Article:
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Pushing on: A look back at the past few years from the GBIRd Partnership

The Genetic Biocontrol of Invasive Rodents Program, or GBIRd, is composed of experts from universities, non-profits, including Island Conservation, and government agencies who came together to study new technologies capable of preventing extinctions. Our partnership’s goal is to create a novel technology in a mouse that can eradicate invasive mice from islands (and eventually other rodents) to protect native island wildlife. This technology would give conservationists a safer, more humane, and flexible tool than methods that are currently available.

Recently, Island Conservation coordinated the 4th Annual Meeting of the GBIRd Program. The meeting, which typifies our interdisciplinary effort by facilitating discussions and strategies into a variety of topics areas including ethics, regulatory engagement, and mammalian genetics, was a good opportunity to reflect on the achievements and challenges faced by Island Conservation and GBIRd.

Over the past year, we have made important advancements in both biological research and responsible stakeholder engagement.  But a lot more work remains! The recent publication by Godwin et al. (2019) gives a good overview of some of the gaps we will need to tackle in the future.

We have also progressed our thinking about how our partnership should work. With the support of our colleagues from the Western Australia Department of Biodiversity, Conservation & Attractions and the Center for Invasive Species Solutions, we have also started to develop a 5-year Business Plan and GBIRd Charter to guide our growth and finances moving forward.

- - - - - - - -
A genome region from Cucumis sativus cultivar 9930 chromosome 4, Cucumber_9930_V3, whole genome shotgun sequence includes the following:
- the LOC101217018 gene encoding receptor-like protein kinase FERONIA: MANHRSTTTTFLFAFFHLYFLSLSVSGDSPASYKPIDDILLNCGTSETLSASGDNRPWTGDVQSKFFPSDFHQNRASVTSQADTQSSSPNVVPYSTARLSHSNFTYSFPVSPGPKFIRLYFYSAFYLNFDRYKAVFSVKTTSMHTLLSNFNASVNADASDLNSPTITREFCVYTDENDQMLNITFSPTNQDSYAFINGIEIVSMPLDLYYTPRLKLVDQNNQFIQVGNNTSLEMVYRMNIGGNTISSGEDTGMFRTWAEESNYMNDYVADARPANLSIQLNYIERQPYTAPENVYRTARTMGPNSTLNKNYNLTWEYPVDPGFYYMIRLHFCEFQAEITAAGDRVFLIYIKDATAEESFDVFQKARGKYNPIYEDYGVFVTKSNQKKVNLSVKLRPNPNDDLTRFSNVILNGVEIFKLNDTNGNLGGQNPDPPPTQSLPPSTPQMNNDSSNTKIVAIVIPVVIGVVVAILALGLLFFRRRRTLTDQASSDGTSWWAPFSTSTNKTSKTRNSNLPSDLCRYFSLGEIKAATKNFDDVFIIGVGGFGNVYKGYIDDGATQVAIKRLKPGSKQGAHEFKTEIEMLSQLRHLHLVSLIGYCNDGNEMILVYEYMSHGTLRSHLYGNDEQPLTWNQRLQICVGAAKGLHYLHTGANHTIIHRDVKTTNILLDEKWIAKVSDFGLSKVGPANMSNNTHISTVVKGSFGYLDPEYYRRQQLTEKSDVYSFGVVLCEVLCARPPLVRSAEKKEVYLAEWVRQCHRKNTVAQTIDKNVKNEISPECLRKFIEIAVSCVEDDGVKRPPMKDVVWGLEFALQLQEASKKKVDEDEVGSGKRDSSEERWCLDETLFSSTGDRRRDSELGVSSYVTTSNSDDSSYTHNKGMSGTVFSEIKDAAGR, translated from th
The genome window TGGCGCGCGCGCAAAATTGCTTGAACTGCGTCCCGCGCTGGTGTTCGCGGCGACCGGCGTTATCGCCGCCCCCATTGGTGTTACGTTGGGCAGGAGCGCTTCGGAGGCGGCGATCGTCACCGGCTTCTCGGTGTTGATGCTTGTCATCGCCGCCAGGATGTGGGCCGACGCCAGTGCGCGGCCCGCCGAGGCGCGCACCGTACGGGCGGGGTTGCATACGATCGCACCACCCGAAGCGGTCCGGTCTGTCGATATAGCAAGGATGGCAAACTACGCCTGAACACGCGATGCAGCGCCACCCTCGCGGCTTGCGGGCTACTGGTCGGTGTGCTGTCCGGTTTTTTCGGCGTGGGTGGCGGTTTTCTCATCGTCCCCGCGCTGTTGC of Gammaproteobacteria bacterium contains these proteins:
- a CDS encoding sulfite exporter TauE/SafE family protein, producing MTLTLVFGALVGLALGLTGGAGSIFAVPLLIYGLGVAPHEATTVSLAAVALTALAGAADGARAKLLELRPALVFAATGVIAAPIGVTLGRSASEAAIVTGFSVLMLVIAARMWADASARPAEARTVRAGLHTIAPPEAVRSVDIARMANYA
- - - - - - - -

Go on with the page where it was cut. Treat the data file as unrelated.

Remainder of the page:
These are important milestones for the project, but we are also aware that GBIRd is not progressing in a vacuum. Other research teams can help us advance.  In 2019, Island Conservation met with the Tata Institute for Genetics and Society at UCSD and introduced them to conventional operations and the GBIRd effort. Together, we discussed our approaches to stakeholder engagement, operational logistics, and risk assessments.

Going forward we hope that we can build on many more collaborations to advance our efforts. To learn more about GBIRd’s recent publications, visit The Royal Society Publishing, Nature – Scientific Reports, IUCN, North Carolina State University, MDPI and Invasive Species Specialist Group.

2019 GBIRd Annual meeting in Raleigh, NC, USA.

To learn more about GBIRd programme and how gene drive can help to address biodiversity loss, visit their website.

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